On the surface, he was friendly, welcoming, engaging, and outgoing. I heard outsiders remark what a “great person to work for” he must be (man, were they mistaken.) He appeared to be open to the kind of friendship I knew from past experience could make work a pure pleasure rather than a dull chore.
But this was far from the truth. It took a few months of direct interaction, but I eventually realized there was an alter ego behind the mask – introverted, impatient, a harsh judge, and vindictive. And while his normal demeanor was pleasant enough, there were times he (partially) let his guard down and a vicious politician made an appearance.
There could be no authentic friendship with this man. Mutual disclosure would be one way, and anything you said would definitely be used against you if it served his purposes.
I grew to loath working for this executive, and I wasn’t alone. Even though relationships between peers were tentative in such an environment, I eventually discovered that all my peers disliked him – some even held the man in contempt despite his high level of achievement and obvious, great intelligence.
This had several, noticeable impacts on our performance. Suspicion of the boss and his motives led us to be suspicious of one another. Plenty of political maneuvering went on and my peers often found themselves working at cross-purposes. For my part, I hated interacting with the boss, and so tended to keep things to myself. This worked to my detriment on more than one occasion when he proved he was more than willing to “throw people under the bus” if outcomes were anything less than what was expected.
Ultimately, there was a high rate of turnover within his group of subordinates, although admittedly as much of it a result of his own political maneuvering as voluntary quits.
A true friendship
By contrast, my best boss became a true friend. Contrary to conventional wisdom, he was open to friendship from the start. I detected no fakery in his manner – no “man behind the curtain.” Instead he was 100% authentic in his interactions.
That authenticity included quickly navigating a path through progressive mutual disclosure. I learned his opinion about his boss and the CEO of the company, and he understood my career ambitions and my strengths and limitations. We spent time together outside of work and our families even spent time together (despite a substantial difference in age and position in life.) I had never experienced this kind of friendship before, and I responded positively to it.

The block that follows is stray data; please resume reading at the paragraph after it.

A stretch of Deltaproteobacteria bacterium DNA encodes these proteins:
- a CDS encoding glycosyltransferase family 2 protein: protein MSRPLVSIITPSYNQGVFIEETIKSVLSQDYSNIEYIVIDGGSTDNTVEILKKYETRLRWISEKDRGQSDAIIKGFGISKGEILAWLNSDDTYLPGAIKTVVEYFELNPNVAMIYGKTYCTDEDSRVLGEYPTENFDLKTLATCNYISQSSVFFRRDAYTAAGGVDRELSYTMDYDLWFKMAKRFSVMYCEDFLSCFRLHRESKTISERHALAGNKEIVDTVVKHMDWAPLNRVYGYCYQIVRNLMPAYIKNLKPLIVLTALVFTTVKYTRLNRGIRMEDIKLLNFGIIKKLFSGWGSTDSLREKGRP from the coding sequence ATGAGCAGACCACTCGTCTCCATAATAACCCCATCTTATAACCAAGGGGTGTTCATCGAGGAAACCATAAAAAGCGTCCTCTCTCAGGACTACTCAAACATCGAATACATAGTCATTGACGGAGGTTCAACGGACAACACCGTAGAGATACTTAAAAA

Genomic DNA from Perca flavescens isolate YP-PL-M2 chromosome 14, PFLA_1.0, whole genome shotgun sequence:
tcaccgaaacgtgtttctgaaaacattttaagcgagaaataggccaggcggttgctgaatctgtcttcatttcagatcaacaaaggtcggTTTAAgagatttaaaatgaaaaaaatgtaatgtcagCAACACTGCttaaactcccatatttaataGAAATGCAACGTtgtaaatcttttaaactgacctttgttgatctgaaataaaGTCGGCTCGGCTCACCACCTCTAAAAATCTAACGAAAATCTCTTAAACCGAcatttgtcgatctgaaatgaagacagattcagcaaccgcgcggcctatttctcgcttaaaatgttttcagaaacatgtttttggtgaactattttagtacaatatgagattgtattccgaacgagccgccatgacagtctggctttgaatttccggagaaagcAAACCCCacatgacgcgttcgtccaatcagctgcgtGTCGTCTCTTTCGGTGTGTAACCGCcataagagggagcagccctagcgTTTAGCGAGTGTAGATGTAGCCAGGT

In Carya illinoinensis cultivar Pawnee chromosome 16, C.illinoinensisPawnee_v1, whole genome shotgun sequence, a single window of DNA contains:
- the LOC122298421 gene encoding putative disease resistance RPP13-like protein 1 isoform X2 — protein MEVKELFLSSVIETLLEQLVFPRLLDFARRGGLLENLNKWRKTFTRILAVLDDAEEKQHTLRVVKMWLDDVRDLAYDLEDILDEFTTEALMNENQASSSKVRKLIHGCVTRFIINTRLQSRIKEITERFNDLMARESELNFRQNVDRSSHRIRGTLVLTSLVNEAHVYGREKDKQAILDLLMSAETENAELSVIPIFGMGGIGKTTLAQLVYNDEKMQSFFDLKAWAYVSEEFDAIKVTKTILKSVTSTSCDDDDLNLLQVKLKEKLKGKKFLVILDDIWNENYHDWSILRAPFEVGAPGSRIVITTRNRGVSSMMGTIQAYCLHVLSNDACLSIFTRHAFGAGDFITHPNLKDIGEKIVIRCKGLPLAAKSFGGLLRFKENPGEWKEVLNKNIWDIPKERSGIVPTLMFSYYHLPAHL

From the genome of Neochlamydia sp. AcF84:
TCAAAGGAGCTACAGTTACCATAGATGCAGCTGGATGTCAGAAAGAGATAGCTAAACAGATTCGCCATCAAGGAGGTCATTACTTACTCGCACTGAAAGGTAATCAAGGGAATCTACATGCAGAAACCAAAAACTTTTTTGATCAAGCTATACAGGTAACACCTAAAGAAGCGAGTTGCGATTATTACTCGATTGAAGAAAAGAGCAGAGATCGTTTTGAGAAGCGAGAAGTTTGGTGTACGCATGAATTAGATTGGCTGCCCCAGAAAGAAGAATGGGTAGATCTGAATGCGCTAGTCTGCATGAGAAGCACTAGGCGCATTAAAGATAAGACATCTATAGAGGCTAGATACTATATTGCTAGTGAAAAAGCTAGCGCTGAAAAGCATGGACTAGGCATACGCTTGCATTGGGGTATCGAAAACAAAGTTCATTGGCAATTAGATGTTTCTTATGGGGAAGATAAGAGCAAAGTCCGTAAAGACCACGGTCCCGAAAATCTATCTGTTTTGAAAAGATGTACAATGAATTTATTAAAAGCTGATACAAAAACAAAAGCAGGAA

I looked forward to work each day. When I was able to work on something with my boss, it was even better. Without the friendship, I suspect I would have benefited less from all the other great qualities he brought to the table. Friendship opened me up to a greater degree of learning.
He maintained friendly relations with most of his subordinates. Some of his former direct reports, who were scattered throughout the company – his relationships with them having been established earlier in their careers, when they’d both worked elsewhere – helped him with intelligence gathering and steering the organization’s strategy. Without relationships that involved deep trust and respect, he would have never been able to achieve some of the victories he managed.
I never saw him betrayed by any of these friends. Not even once. Nor did I ever see him betray one, despite the fact that he sometimes had to make unpleasant calls when it came to their job assignments or careers.
Firing a friend?
As I noted at the beginning of this post, the biggest objection to boss-subordinate friendships appears to be that they interfere with making “tough calls.”
Within my own experience I can assure you that hasn’t been the case.
After my working for my greatest boss, I began actively cultivating friendships with my subordinates. While I was never as good at it as he was, I ended up with a number of relationships that have survived departures from the company (mine or the subordinate’s).
In one instance, I was called upon to make a deep cut in employment due to an unexpected economic downturn. This included firing two people on my direct staff.